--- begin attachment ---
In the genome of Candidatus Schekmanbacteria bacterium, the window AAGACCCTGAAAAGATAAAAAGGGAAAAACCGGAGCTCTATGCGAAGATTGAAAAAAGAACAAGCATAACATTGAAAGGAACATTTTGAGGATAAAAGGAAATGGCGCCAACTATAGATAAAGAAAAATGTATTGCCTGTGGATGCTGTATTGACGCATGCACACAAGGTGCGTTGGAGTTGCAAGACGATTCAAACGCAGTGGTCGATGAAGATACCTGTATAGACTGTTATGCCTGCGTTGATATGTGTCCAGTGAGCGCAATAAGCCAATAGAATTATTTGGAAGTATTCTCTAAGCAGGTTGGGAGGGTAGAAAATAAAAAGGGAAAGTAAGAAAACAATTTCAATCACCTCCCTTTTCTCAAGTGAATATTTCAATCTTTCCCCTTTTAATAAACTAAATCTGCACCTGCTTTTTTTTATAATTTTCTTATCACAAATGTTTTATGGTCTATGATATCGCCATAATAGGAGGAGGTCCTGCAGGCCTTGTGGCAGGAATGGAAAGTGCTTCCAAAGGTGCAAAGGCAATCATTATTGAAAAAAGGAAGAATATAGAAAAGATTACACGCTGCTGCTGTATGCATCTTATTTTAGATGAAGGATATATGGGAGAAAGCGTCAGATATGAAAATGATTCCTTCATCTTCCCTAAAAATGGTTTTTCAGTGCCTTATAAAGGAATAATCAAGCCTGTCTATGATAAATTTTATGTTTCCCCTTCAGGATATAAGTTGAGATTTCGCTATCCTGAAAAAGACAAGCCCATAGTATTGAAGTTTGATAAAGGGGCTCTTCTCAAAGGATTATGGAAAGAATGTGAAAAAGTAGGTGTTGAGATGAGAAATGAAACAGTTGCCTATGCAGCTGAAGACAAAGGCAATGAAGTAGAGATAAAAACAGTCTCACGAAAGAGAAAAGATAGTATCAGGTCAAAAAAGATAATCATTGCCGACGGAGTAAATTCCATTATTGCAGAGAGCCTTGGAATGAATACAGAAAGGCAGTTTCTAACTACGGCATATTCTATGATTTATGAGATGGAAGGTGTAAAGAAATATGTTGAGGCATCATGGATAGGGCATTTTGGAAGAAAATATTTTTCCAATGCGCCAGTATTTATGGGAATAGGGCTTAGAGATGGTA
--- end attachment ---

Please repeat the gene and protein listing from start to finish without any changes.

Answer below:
In the genome of Candidatus Schekmanbacteria bacterium, the window AAGACCCTGAAAAGATAAAAAGGGAAAAACCGGAGCTCTATGCGAAGATTGAAAAAAGAACAAGCATAACATTGAAAGGAACATTTTGAGGATAAAAGGAAATGGCGCCAACTATAGATAAAGAAAAATGTATTGCCTGTGGATGCTGTATTGACGCATGCACACAAGGTGCGTTGGAGTTGCAAGACGATTCAAACGCAGTGGTCGATGAAGATACCTGTATAGACTGTTATGCCTGCGTTGATATGTGTCCAGTGAGCGCAATAAGCCAATAGAATTATTTGGAAGTATTCTCTAAGCAGGTTGGGAGGGTAGAAAATAAAAAGGGAAAGTAAGAAAACAATTTCAATCACCTCCCTTTTCTCAAGTGAATATTTCAATCTTTCCCCTTTTAATAAACTAAATCTGCACCTGCTTTTTTTTATAATTTTCTTATCACAAATGTTTTATGGTCTATGATATCGCCATAATAGGAGGAGGTCCTGCAGGCCTTGTGGCAGGAATGGAAAGTGCTTCCAAAGGTGCAAAGGCAATCATTATTGAAAAAAGGAAGAATATAGAAAAGATTACACGCTGCTGCTGTATGCATCTTATTTTAGATGAAGGATATATGGGAGAAAGCGTCAGATATGAAAATGATTCCTTCATCTTCCCTAAAAATGGTTTTTCAGTGCCTTATAAAGGAATAATCAAGCCTGTCTATGATAAATTTTATGTTTCCCCTTCAGGATATAAGTTGAGATTTCGCTATCCTGAAAAAGACAAGCCCATAGTATTGAAGTTTGATAAAGGGGCTCTTCTCAAAGGATTATGGAAAGAATGTGAAAAAGTAGGTGTTGAGATGAGAAATGAAACAGTTGCCTATGCAGCTGAAGACAAAGGCAATGAAGTAGAGATAAAAACAGTCTCACGAAAGAGAAAAGATAGTATCAGGTCAAAAAAGATAATCATTGCCGACGGAGTAAATTCCATTATTGCAGAGAGCCTTGGAATGAATACAGAAAGGCAGTTTCTAACTACGGCATATTCTATGATTTATGAGATGGAAGGTGTAAAGAAATATGTTGAGGCATCATGGATAGGGCATTTTGGAAGAAAATATTTTTCCAATGCGCCAGTATTTATGGGAATAGGGCTTAGAGATGGTA